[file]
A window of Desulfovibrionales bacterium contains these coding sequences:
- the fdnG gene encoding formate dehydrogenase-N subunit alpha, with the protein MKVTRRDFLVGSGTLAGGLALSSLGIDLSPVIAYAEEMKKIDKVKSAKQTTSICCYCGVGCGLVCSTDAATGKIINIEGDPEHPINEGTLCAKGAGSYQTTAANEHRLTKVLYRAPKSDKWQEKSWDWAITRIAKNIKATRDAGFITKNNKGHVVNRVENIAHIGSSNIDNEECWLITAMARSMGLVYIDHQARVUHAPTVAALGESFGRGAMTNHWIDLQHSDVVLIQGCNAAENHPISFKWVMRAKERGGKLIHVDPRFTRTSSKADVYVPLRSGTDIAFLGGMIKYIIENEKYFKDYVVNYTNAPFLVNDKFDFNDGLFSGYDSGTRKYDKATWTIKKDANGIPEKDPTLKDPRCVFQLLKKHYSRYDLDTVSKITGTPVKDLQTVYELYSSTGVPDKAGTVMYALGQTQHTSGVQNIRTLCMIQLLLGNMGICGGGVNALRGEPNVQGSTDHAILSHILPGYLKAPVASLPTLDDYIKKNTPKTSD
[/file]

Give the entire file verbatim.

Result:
A window of Desulfovibrionales bacterium contains these coding sequences:
- the fdnG gene encoding formate dehydrogenase-N subunit alpha, with the protein MKVTRRDFLVGSGTLAGGLALSSLGIDLSPVIAYAEEMKKIDKVKSAKQTTSICCYCGVGCGLVCSTDAATGKIINIEGDPEHPINEGTLCAKGAGSYQTTAANEHRLTKVLYRAPKSDKWQEKSWDWAITRIAKNIKATRDAGFITKNNKGHVVNRVENIAHIGSSNIDNEECWLITAMARSMGLVYIDHQARVUHAPTVAALGESFGRGAMTNHWIDLQHSDVVLIQGCNAAENHPISFKWVMRAKERGGKLIHVDPRFTRTSSKADVYVPLRSGTDIAFLGGMIKYIIENEKYFKDYVVNYTNAPFLVNDKFDFNDGLFSGYDSGTRKYDKATWTIKKDANGIPEKDPTLKDPRCVFQLLKKHYSRYDLDTVSKITGTPVKDLQTVYELYSSTGVPDKAGTVMYALGQTQHTSGVQNIRTLCMIQLLLGNMGICGGGVNALRGEPNVQGSTDHAILSHILPGYLKAPVASLPTLDDYIKKNTPKTSD